What is a flexible schedule? Definition and examples

A flexible schedule or flexible work schedule is an alternative to the traditional nine-to-five working day. It is also an alternative to the forty-hour week. A flexible schedule allows workers to vary when they come in and leave their workplace. We also use the term for people who work at home. For teleworkers, the term refers to being able to vary when people begin and finish work.

Employees who work at home, for example, are teleworkers. Teleworking means working remotely, i.e., far from your employer.

We can also use the term ‘flexible scheduling’ instead of flexible schedule.

Some employers have a daily ‘core time‘ policy. This means that employees must be at work from, for example, 10 am to 1 pm. However, there is flexibility regarding when they come in and leave.

According to the United States Department of Labor:

“A flexible work schedule is an alternative to the traditional 9 to 5, 40-hour work week. It allows employees to vary their arrival and/or departure times.”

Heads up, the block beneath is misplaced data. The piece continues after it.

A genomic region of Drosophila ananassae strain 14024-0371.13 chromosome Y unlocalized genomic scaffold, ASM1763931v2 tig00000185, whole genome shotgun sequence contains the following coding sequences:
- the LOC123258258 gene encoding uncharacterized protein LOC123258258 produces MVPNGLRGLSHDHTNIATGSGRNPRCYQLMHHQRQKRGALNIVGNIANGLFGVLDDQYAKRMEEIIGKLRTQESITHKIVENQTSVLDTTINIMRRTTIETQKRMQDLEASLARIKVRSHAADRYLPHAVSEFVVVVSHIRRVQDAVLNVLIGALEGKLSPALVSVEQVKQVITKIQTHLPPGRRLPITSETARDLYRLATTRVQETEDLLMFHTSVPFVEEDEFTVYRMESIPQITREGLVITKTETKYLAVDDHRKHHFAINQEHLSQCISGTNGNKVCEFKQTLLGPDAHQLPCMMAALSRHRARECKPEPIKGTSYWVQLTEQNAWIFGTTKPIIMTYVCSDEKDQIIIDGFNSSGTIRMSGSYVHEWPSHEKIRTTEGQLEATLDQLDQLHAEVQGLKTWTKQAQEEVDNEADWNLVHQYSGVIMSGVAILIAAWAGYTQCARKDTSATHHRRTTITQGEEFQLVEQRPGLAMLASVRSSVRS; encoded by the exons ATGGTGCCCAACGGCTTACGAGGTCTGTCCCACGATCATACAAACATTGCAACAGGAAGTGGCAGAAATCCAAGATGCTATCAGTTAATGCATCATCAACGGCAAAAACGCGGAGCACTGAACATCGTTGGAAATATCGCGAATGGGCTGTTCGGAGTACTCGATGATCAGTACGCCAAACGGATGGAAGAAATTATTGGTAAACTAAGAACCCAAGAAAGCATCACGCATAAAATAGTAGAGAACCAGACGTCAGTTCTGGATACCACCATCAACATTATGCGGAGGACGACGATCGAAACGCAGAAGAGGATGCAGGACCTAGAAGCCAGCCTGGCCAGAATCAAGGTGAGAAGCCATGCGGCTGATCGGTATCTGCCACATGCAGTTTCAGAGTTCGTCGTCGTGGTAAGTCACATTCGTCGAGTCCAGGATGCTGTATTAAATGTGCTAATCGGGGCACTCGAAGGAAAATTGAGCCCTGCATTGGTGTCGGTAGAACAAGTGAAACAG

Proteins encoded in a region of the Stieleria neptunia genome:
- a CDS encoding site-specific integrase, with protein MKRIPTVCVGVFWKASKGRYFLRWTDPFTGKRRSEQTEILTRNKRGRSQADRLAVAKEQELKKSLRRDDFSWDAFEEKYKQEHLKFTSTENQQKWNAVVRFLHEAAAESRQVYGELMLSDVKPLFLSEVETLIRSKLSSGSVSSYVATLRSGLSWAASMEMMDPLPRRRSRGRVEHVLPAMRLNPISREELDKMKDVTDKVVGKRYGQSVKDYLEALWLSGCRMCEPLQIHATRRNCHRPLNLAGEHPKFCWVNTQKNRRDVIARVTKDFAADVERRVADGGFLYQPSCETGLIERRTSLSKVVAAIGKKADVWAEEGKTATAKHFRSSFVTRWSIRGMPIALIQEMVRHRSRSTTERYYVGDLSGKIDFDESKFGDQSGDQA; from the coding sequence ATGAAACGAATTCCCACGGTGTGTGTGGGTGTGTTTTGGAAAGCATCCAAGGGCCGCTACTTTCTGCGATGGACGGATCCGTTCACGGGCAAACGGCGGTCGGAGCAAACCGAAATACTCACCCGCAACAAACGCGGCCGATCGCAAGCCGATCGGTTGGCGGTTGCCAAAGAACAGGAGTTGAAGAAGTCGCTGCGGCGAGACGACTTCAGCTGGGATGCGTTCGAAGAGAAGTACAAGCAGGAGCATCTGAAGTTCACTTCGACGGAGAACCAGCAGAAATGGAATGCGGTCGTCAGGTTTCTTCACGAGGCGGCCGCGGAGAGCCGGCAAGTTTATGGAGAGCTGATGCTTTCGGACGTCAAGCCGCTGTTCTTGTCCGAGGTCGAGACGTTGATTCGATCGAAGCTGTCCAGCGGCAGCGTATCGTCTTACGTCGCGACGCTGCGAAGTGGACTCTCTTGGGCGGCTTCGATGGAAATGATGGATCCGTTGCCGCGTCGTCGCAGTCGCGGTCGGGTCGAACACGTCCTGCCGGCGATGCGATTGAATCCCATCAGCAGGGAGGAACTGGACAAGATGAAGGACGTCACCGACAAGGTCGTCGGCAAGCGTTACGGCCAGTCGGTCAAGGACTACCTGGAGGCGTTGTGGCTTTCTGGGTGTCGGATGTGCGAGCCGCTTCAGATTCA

Do not confuse the term with ‘flexible staffing,’ which means not using permanent employees.

Flexible Schedule
With the Internet, e-mails, video-conferencing, and the cloud, adopting a flexible schedule is possible for most people today.

Today’s flexible schedule

Flexible scheduling has been around for a long time. However, what it means today has changed slightly compared to a few decades ago.

In the past, the term referred to changing from a 9-to-5 either 8-to-4 or 7-to-3. Perhaps it also included shifting to a 10-to-6 routine.

However, since the advent of the Internet and modern telecommunications, things have changed. Specifically, employees, especially millennial employees, today demand more from their employers.

Millennials are people born from the early 1980s to the second-half of the 1990s.

A worker today may want a flexible work schedule, not every day of the week, but on particular days. For example, when a child has a dental or doctor’s appointment, or when a parent has to be at the child’s school.

Non-exempt workplaces

In non-exempt workplaces, a flexible schedule depends on how interdependent the workers are.

Nurses, for example, might find flexibility difficult to put into practice if they cannot find anybody to cover their shift.

Regarding flexible schedules and what they depend on, thebalancecareers.com says:

“A flexible schedule is also dependent on employee availability to cover all aspects of the job and all hours of the day during which a business makes products or serves customers.”